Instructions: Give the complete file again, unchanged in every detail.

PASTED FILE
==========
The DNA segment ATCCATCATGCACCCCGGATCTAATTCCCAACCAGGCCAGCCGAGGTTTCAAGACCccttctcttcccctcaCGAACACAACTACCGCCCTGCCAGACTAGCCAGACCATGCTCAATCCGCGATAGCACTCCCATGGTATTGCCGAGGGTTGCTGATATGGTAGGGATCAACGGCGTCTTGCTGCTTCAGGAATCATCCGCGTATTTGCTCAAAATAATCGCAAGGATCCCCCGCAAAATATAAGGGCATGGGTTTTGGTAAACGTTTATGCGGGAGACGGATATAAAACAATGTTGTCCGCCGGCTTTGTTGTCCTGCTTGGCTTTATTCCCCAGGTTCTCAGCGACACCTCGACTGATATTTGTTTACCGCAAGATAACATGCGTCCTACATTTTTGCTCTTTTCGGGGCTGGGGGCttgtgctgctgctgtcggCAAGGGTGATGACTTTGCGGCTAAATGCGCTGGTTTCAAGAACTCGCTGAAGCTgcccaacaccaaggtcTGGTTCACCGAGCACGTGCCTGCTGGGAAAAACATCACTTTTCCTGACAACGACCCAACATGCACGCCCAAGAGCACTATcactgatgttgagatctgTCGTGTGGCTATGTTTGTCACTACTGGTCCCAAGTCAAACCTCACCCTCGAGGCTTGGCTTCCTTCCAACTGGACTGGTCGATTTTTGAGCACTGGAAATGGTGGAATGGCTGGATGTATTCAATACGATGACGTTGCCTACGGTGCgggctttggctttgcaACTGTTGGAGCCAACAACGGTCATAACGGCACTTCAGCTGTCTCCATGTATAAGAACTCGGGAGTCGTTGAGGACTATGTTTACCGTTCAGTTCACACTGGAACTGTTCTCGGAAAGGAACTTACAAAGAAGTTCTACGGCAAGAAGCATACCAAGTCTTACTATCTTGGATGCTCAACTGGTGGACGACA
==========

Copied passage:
The DNA segment ATCCATCATGCACCCCGGATCTAATTCCCAACCAGGCCAGCCGAGGTTTCAAGACCccttctcttcccctcaCGAACACAACTACCGCCCTGCCAGACTAGCCAGACCATGCTCAATCCGCGATAGCACTCCCATGGTATTGCCGAGGGTTGCTGATATGGTAGGGATCAACGGCGTCTTGCTGCTTCAGGAATCATCCGCGTATTTGCTCAAAATAATCGCAAGGATCCCCCGCAAAATATAAGGGCATGGGTTTTGGTAAACGTTTATGCGGGAGACGGATATAAAACAATGTTGTCCGCCGGCTTTGTTGTCCTGCTTGGCTTTATTCCCCAGGTTCTCAGCGACACCTCGACTGATATTTGTTTACCGCAAGATAACATGCGTCCTACATTTTTGCTCTTTTCGGGGCTGGGGGCttgtgctgctgctgtcggCAAGGGTGATGACTTTGCGGCTAAATGCGCTGGTTTCAAGAACTCGCTGAAGCTgcccaacaccaaggtcTGGTTCACCGAGCACGTGCCTGCTGGGAAAAACATCACTTTTCCTGACAACGACCCAACATGCACGCCCAAGAGCACTATcactgatgttgagatctgTCGTGTGGCTATGTTTGTCACTACTGGTCCCAAGTCAAACCTCACCCTCGAGGCTTGGCTTCCTTCCAACTGGACTGGTCGATTTTTGAGCACTGGAAATGGTGGAATGGCTGGATGTATTCAATACGATGACGTTGCCTACGGTGCgggctttggctttgcaACTGTTGGAGCCAACAACGGTCATAACGGCACTTCAGCTGTCTCCATGTATAAGAACTCGGGAGTCGTTGAGGACTATGTTTACCGTTCAGTTCACACTGGAACTGTTCTCGGAAAGGAACTTACAAAGAAGTTCTACGGCAAGAAGCATACCAAGTCTTACTATCTTGGATGCTCAACTGGTGGACGACA